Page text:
How to find values of polynomials with nice factorization?
Given an irreducible polynomial P(x) with integer coefficients, is there any reasonable algorithm known, which constructs a random n such that P(n) is a product of two huge prime factors of relatively same size?
I know how to do that for quadratic polynomials. But what about higher degrees? 
[QUOTE=Drdmitry;409888]Given an irreducible polynomial P(x) with integer coefficients, is there any reasonable algorithm known, which constructs a random n such that P(n) is a product of two huge prime factors of relatively same size?
I know how to do that for quadratic polynomials. [/QUOTE] ??? algorithm that constructs a random n ????? If n is constructed by an algorithm, then it isn't random...... Please tell us how you do it for quadratics. For example: P(x) = x^2  x + 1. How does one find n such that one knows, a priori that P(n) is (say) the product of two 50digit primes? 
[QUOTE=R.D. Silverman;409890]??? algorithm that constructs a random n ?????
If n is constructed by an algorithm, then it isn't random...... Please tell us how you do it for quadratics. For example: P(x) = x^2  x + 1. How does one find n such that one knows, a priori that P(n) is (say) the product of two 50digit primes?[/QUOTE] An algorithm can take an output of a random generator as an input. Isn't such an algorithm known for quadratics? If not then I'll write a paper on it :) . I actually did not search the literature too much for this question. 
[QUOTE=Drdmitry;409892]An algorithm can take an output of a random generator as an input.
Isn't such an algorithm known for quadratics? If not then I'll write a paper on it :) . I actually did not search the literature too much for this question.[/QUOTE] You claimed to KNOW how to do it for quadratics. Do you withdraw this claim? I certainly do not know how to do it. 
[QUOTE=R.D. Silverman;409904]You claimed to KNOW how to do it for quadratics. Do you withdraw this claim?
I certainly do not know how to do it.[/QUOTE] Yes, I do know how to do it. Initially I programmed a generator for the polynomial P(x) = x^2 + 1 since it is the easiest case. However it is not too difficult to adapt it for P(x) = x^2  x + 1. It generated the following factorisation: [CODE] P(1240169989195728649392349829489369369557206090108450826526311603480495971405669477171430401412715470) = 844293027521791885331059004528757978188025863965373325668959095809803279961413930426485139159366291 * 1821668013315479067495522348143574102954344772015219924580113016806982758457314260330321273331462541 [/CODE] One prime divisor has 99 digits and another one is 100 digits long. [B]P.S.[/B] Just realised that there should be one more condition on P(x): for each prime q there exists an integer a such that P(a) is not zero modulo q.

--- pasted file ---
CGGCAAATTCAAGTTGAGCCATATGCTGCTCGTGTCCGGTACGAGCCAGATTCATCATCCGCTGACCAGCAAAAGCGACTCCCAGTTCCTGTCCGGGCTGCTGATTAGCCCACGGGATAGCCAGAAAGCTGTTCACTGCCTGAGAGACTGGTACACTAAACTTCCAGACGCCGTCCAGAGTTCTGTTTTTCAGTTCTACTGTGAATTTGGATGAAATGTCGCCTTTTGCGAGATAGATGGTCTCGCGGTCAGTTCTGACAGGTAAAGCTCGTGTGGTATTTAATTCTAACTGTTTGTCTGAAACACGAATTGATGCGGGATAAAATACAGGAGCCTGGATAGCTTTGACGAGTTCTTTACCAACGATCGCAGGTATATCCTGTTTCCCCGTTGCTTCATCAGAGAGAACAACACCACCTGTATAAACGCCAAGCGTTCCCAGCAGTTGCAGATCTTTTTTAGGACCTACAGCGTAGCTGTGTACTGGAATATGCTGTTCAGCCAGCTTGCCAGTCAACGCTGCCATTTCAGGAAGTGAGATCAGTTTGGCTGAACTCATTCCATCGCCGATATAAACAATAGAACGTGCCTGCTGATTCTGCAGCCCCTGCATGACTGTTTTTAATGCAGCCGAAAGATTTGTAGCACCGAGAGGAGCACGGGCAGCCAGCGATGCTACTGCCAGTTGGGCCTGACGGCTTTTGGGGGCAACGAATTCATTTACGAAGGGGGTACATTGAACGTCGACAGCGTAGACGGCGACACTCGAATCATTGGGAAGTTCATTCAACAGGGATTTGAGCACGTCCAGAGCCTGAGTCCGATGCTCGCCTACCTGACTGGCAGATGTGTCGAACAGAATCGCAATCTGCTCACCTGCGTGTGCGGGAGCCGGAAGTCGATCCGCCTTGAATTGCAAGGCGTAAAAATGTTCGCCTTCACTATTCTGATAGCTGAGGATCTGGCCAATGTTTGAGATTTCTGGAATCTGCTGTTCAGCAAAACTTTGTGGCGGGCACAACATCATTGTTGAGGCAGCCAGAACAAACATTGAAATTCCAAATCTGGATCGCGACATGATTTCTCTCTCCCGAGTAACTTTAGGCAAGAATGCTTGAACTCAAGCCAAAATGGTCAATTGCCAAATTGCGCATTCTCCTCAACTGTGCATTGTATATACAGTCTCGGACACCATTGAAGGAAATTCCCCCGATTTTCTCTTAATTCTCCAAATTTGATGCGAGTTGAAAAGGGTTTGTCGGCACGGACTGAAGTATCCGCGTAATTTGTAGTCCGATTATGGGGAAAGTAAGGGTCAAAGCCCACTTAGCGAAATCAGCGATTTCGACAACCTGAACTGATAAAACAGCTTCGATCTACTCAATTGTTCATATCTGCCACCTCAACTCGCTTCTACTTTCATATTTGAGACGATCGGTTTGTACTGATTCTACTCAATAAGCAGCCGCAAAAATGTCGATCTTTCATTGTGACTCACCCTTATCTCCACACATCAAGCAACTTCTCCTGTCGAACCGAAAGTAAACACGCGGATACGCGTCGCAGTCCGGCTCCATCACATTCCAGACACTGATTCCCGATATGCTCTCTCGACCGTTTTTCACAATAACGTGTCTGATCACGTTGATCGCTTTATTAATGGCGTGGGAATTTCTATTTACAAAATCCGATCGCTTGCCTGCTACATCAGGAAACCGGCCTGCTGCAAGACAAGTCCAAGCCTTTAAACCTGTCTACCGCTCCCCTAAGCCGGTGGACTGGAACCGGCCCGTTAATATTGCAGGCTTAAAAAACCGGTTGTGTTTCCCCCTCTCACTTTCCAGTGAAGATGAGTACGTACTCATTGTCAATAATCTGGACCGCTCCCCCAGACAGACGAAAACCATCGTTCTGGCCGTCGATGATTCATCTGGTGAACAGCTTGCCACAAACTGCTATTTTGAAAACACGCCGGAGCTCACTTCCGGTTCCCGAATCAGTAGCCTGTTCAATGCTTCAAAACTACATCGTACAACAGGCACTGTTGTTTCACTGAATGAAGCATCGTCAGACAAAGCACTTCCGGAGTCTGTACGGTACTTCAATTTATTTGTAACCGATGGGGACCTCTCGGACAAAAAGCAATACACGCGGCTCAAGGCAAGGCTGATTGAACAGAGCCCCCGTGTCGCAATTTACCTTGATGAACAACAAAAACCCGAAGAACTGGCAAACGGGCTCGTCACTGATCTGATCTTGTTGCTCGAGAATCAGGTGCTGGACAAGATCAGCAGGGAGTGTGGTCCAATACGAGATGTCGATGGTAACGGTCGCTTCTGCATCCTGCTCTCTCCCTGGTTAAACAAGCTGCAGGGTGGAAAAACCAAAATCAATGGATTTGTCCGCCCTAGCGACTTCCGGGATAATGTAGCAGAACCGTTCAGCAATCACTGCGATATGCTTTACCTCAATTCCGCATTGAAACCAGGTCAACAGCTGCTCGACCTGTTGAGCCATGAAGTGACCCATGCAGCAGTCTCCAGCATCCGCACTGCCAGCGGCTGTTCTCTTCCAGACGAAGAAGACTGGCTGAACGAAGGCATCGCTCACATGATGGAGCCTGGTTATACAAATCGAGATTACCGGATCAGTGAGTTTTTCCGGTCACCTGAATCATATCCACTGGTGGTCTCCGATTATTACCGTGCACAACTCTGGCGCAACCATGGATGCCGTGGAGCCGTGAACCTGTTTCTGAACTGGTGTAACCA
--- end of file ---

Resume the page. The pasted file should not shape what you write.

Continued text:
[QUOTE=Drdmitry;409916]Yes, I do know how to do it.
Initially I programmed a generator for the polynomial P(x) = x^2 + 1 since it is the easiest case. However it is not too difficult to adapt it for P(x) = x^2  x + 1. It generated the following factorisation: [CODE] P(1240169989195728649392349829489369369557206090108450826526311603480495971405669477171430401412715470) = 844293027521791885331059004528757978188025863965373325668959095809803279961413930426485139159366291 * 1821668013315479067495522348143574102954344772015219924580113016806982758457314260330321273331462541 [/CODE] One prime divisor has 99 digits and another one is 100 digits long. [B]P.S.[/B] Just realised that there should be one more condition on P(x): for each prime q there exists an integer a such that P(a) is not zero modulo q.[/QUOTE]Interesting. Please describe your algorithm in greater detail. 
[QUOTE=xilman;409924]Interesting. Please describe your algorithm in greater detail.[/QUOTE]
Indeed. This is excellent. Please tell us the method. 
[QUOTE=R.D. Silverman;409927]Indeed. This is excellent. Please tell us the method.[/QUOTE]
One way of doing it for x^2 + 1 is to factor it as (x+i) (xi), then search for x such that the norms (over Q) of the factors are both prime. For an arbitrary quadratic irreducible, factor it over its splitting field, then do as above. It may be hard to get nearly equal primes, depending on how the poly splits. For degree k > 2 this becomes more problematic because the polynomial now splits into k factors. For degree 4 use Bairstow's method to split it into quadratics [over R, with algebraic irrational coefficients], then find the preimage value that renders each quadratic prime over the splitting field of the quartic. Getting the norms of each factor close may be difficult if (say) the L2 or L_oo norms of each quadratic are quite different. Odd degree will be difficult. 
I'd like to see more on these ideas! I haven't seen them published, and even if they exist in the folklore there's value to recording it.

[QUOTE=CRGreathouse;409940]I'd like to see more on these ideas! I haven't seen them published, and even if they exist in the folklore there's value to recording it.[/QUOTE]
I only gave an offthecuff approach using some elementary algebraic number theory. I'd like to see the OP's ideas. 
[QUOTE=R.D. Silverman;409938]One way of doing it for x^2 + 1 is to factor it as (x+i) (xi), then search for x such that the norms
(over Q) of the factors are both prime. [/QUOTE] I'm an idiot. This won't work. The norm of each factor is the product of all its conjugates...... Now ask: what are the conjugates of each factor??? Still, it seems that something similar might work.... I will consider it. 
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